There's no such thing as a responsible surfing resort in the desert

·2 min read
A rendering of the wave basin planned at the Coral Mountain development in La Quinta.
A rendering of the wave basin planned at the Coral Mountain development in La Quinta.

John Gamlin’s recent defense of his Coral Mountain wave basin resort in The Desert Sun (guest column, May 8) fails to address the main issue. Planning development according to historic water levels is extremely naive in the desert, and we have seen this story pan out before.

In 1959, the North Shore Beach and Yacht Club opened on the shore of the Salton Sea — a massive lake created in the early 1900s when engineers accidentally flooded the ancient basin with diverted Colorado River water intended to irrigate the dry, fertile Imperial Valley.

Today, we still use Colorado River water to supplement the valley’s need for water. The resort development built on this “sea” attracted many big names in entertainment, including the Beach Boys and Jerry Lewis, to swim, boat, and waterski. Today, the lake has shrunk and continues to shrink as it evaporates, leaving a toxic expanse in its wake.

The issue is, we are naive when we develop in such arid areas under the assumption that more water will always be available, just at a cost.

Sydney Hayes
Sydney Hayes

Temperatures have trended upward over the past decades as climate change causes more extreme conditions globally. Droughts are predicted to persist and worsen in the West. Paradoxically, that can lead to floods, because when it finally does rain a lot at once, overly dry soil can't absorb all of the water.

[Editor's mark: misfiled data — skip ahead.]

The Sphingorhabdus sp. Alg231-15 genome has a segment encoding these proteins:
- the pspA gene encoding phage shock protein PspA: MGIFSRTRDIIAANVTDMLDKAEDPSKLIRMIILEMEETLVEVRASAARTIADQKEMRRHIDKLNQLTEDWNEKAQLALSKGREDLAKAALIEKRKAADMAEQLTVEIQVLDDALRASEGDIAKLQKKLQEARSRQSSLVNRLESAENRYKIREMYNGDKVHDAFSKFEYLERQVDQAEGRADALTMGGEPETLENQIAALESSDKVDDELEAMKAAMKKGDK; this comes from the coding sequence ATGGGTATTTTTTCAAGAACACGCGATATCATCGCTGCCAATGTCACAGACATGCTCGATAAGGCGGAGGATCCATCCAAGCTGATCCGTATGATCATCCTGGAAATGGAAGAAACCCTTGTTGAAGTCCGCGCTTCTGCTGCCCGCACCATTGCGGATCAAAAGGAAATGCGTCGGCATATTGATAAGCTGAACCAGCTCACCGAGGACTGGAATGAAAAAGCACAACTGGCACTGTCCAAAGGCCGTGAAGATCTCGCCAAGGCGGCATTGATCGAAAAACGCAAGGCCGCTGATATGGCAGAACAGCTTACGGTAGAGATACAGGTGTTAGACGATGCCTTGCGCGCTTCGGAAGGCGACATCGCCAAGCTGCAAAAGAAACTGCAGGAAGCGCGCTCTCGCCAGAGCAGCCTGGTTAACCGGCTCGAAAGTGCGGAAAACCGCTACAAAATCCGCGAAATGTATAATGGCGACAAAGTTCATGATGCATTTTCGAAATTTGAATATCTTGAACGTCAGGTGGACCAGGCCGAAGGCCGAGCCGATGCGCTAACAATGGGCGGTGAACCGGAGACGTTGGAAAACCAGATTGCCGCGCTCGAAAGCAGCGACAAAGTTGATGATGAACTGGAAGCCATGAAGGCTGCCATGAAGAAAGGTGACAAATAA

If we are to further develop the Coachella Valley, that calls for the paving of the desert.

Pavement can reach temperatures of 120 to 150 degrees in the summer, according to the Environmental Protection Agency. Not only does developing the desert make it hotter, it also prevents more rain from being absorbed into the dirt and replenishing our groundwater.

We must look at the big picture and stop encouraging people to move to the Coachella Valley from elsewhere, because expanding our cities will exacerbate our issues with drought and heat while increasing our demand for water that is drying up everywhere in the West.

The federal government announced on May 3 that it would withhold a large amount of water in Lake Powell, the second-largest reservoir on the Colorado River, as its levels have declined over recent years of drought to historical lows.

If this is what the future looks like for the West (and it seems increasingly likely if the world doesn’t band together and aggressively combat climate change), I see no future for gimmick resorts that could dry up in a decade.

The desert needs to shift its focus to sustaining its local residents rather than serving its seasonal tourists. If it doesn’t, visitors will continue to exploit the beauty of the region while locals bear the costs.

Sydney Hayes is from Indio and a student majoring in environmental studies and economics at Bowdoin College.

This article originally appeared on Palm Springs Desert Sun: Coral Mountain La Quinta wave basin irresponsible in a desert | Column

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